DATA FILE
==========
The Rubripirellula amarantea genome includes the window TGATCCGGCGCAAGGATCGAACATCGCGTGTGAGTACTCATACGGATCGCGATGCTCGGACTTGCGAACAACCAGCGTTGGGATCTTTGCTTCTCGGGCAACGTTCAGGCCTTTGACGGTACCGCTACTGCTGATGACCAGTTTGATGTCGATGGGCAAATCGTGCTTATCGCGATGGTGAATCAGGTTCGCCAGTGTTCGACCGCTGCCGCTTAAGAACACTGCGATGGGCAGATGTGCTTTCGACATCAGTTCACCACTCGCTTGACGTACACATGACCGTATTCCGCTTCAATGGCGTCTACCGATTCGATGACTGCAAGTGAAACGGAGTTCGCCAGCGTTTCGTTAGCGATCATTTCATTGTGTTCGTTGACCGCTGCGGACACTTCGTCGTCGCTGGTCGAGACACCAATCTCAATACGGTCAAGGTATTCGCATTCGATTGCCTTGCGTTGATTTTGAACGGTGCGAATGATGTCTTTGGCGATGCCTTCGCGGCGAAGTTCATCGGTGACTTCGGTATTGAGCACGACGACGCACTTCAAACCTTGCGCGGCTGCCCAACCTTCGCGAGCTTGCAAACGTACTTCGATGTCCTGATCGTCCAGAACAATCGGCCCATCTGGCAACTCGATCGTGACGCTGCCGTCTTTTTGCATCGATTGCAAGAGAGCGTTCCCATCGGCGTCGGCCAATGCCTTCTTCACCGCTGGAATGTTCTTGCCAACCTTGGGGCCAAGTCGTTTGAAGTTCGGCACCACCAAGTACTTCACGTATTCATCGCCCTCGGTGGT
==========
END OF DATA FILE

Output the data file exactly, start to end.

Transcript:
The Rubripirellula amarantea genome includes the window TGATCCGGCGCAAGGATCGAACATCGCGTGTGAGTACTCATACGGATCGCGATGCTCGGACTTGCGAACAACCAGCGTTGGGATCTTTGCTTCTCGGGCAACGTTCAGGCCTTTGACGGTACCGCTACTGCTGATGACCAGTTTGATGTCGATGGGCAAATCGTGCTTATCGCGATGGTGAATCAGGTTCGCCAGTGTTCGACCGCTGCCGCTTAAGAACACTGCGATGGGCAGATGTGCTTTCGACATCAGTTCACCACTCGCTTGACGTACACATGACCGTATTCCGCTTCAATGGCGTCTACCGATTCGATGACTGCAAGTGAAACGGAGTTCGCCAGCGTTTCGTTAGCGATCATTTCATTGTGTTCGTTGACCGCTGCGGACACTTCGTCGTCGCTGGTCGAGACACCAATCTCAATACGGTCAAGGTATTCGCATTCGATTGCCTTGCGTTGATTTTGAACGGTGCGAATGATGTCTTTGGCGATGCCTTCGCGGCGAAGTTCATCGGTGACTTCGGTATTGAGCACGACGACGCACTTCAAACCTTGCGCGGCTGCCCAACCTTCGCGAGCTTGCAAACGTACTTCGATGTCCTGATCGTCCAGAACAATCGGCCCATCTGGCAACTCGATCGTGACGCTGCCGTCTTTTTGCATCGATTGCAAGAGAGCGTTCCCATCGGCGTCGGCCAATGCCTTCTTCACCGCTGGAATGTTCTTGCCAACCTTGGGGCCAAGTCGTTTGAAGTTCGGCACCACCAAGTACTTCACGTATTCATCGCCCTCGGTGGT